We were provided with 8 sheets of colorbond which were 187cm long and 85cm wide, so we laid them on the ground to measure how much we should overlap them to achieve our 6 metres for the verandah size. They are laid upside-down in the photo, showing the underneath colour. By the time I took the pic, we had already taken away a piece to put on the roof.

This is the colour of the top of the sheets, it is known as Slate Grey. This is the first time we have actually seen the colour, and it is actually a lot darker than I was expecting.

Then Josh got up on the roof and laid the sheeting, screwing it in as he went. The perfect length was achieved by overlapping the last sheet a little more than the rest, luckily avoiding the need to cut a few centimetres off the end. The metal roof in the sun was VERY HOT, so I am glad that we put the insulation up, as it will keep it a lot cooler under the verandah. Even the blue framing metal is cool to the touch compared to the Slate Grey roof.

I can't believe that we finished the whole thing in one day! It is actually very difficult to photograph, as by the time I am far enough away to see the roof there are small trees which block the view. I went up on the roof this morning and finished screwing the middles of the sheets, and the next thing that needs doing is to put silicone over the screws. After that we need to attach the downpipe to the gutter, and into a small tank.

Finished Deck Roof

Just a quick tease of a photo of the finished deck roof which we started and finished yesterday.

I would do a longer post but I want to get down there and finish screwing it in before it gets too hot this morning!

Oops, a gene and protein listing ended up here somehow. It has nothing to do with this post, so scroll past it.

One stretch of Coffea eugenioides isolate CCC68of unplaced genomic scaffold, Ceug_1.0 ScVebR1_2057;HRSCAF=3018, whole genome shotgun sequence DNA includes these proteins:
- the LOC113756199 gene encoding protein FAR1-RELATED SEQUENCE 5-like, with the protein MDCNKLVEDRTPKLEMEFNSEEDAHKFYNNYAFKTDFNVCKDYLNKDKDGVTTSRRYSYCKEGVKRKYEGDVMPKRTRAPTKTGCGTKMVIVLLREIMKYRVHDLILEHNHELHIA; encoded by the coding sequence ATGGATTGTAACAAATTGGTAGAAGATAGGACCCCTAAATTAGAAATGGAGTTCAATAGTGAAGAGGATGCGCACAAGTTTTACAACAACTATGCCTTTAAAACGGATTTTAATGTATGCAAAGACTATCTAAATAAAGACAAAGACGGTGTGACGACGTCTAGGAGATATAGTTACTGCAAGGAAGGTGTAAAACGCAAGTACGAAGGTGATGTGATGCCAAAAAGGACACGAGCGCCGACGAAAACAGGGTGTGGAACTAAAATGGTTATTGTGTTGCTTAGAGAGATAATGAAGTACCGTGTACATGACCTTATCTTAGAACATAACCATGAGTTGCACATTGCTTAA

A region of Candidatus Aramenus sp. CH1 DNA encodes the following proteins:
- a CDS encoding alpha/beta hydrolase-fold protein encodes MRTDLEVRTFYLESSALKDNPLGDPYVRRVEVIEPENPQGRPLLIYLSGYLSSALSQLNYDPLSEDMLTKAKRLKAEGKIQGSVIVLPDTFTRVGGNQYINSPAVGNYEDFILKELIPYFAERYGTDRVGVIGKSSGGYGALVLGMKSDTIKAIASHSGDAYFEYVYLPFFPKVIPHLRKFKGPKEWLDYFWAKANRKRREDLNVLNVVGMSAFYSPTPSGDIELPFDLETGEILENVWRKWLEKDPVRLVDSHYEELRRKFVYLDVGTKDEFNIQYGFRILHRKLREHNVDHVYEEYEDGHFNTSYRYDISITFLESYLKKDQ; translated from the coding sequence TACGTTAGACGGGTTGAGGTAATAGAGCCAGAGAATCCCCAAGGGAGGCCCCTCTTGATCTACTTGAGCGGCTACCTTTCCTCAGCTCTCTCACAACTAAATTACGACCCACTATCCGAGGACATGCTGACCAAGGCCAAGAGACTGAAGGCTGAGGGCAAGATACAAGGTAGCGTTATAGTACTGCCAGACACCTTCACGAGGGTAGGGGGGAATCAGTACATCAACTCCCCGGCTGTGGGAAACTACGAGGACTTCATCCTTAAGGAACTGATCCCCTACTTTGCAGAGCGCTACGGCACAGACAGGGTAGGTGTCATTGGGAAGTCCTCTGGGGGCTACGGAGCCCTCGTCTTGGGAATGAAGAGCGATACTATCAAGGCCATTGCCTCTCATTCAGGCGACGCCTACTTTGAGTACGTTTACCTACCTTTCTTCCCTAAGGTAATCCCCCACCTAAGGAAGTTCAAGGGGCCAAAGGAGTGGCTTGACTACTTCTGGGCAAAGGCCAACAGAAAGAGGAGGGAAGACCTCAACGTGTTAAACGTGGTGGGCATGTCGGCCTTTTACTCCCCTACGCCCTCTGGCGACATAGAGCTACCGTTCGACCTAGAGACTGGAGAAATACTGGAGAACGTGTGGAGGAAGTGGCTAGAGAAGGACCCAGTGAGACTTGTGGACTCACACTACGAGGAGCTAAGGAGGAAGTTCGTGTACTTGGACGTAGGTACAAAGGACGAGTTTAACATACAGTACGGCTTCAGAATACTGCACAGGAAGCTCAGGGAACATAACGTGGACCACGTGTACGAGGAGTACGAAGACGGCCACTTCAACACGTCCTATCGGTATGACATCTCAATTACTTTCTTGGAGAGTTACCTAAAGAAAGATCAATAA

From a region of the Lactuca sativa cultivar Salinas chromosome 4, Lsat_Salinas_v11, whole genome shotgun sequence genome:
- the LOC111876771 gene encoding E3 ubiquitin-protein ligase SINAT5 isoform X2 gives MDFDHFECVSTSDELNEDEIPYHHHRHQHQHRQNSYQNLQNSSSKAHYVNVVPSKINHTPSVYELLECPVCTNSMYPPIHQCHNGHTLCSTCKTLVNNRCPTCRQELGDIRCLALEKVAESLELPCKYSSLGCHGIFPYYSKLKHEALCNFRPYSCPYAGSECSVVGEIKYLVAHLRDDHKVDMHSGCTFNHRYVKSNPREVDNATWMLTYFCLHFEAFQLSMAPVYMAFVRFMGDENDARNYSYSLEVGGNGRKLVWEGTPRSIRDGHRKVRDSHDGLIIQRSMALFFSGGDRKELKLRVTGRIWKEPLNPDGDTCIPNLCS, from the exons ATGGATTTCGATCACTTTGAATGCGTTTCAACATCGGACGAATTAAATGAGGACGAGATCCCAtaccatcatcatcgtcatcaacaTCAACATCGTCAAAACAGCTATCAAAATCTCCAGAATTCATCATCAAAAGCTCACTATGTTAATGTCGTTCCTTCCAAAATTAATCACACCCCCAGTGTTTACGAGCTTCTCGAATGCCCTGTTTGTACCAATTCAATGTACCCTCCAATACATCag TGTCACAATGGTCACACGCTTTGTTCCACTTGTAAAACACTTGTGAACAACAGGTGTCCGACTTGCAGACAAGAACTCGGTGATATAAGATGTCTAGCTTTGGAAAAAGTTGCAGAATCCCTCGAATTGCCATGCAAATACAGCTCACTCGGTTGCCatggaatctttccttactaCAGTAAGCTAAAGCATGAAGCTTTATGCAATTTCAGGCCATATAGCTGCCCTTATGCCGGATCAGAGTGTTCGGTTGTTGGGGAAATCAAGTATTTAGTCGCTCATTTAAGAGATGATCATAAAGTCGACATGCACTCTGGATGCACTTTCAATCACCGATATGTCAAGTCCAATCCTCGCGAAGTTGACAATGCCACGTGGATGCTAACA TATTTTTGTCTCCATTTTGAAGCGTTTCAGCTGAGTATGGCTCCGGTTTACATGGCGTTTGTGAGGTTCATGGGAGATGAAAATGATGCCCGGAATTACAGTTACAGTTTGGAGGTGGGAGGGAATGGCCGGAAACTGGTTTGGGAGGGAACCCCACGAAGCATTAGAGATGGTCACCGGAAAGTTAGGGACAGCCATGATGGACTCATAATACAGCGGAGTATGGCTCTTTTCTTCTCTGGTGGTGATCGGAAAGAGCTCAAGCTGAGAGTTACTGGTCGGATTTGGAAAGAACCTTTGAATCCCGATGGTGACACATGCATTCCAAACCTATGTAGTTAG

Thursday, 7 December 2017

Finished Verandah Beams

A few more days work and we now have the verandah beams up. First we had to put up the 6 metre long very strong, thick and heavy end beam. It was a tricky task to consider, but Josh had thought about it carefully and had a clever plan. First he screwed some brackets to the posts, one of which was held in with only one screw so that it could rotate.

Then we lifted it up so that it rested on the rotating bracket, tied it to the post with some rope, and then lifted the other end up on the bracket on the other post and screwed it in. Once that end was secure, the first end was also screwed in.

Then we put up the three cross beams. These connected to brackets which were on the posts, or on the big beam, and on the end of the house.which had already had their brackets screwed on while on the ground. The two end beams had two brackets each, facing inwards, and the middle beam had two brackets on each side.

Then we put up the four long beams, which slipped into the brackets on the cross beams. All of these beams required screwing through the brackets, which was around 60 screws altogether.

Each of these screws were through thick metal, and required very strong pressure to get them in. This was quite difficult at the top of a ladder, so for some of them we had one of use drilling, and the other person pushing on the end of the drill to get it in easier. This helped save us some muscle pain later down the track.

One side of the house was easy enough to get to from the ground, and we could use the ladder in its triangle form.

The other side of the house is a fair way off the ground though, and we had to extend the ladder to its full length. We moved this ladder what must have been hundreds of time, changing it back and forth from triangle to straight, on the deck and off the deck, and were very glad that we bought it many years ago when we still lived in Sydney.

The next step is to put up the guttering on the end of the verandah, and to put the roof sheeting over the beams. The weather forecast is for thunderstorms!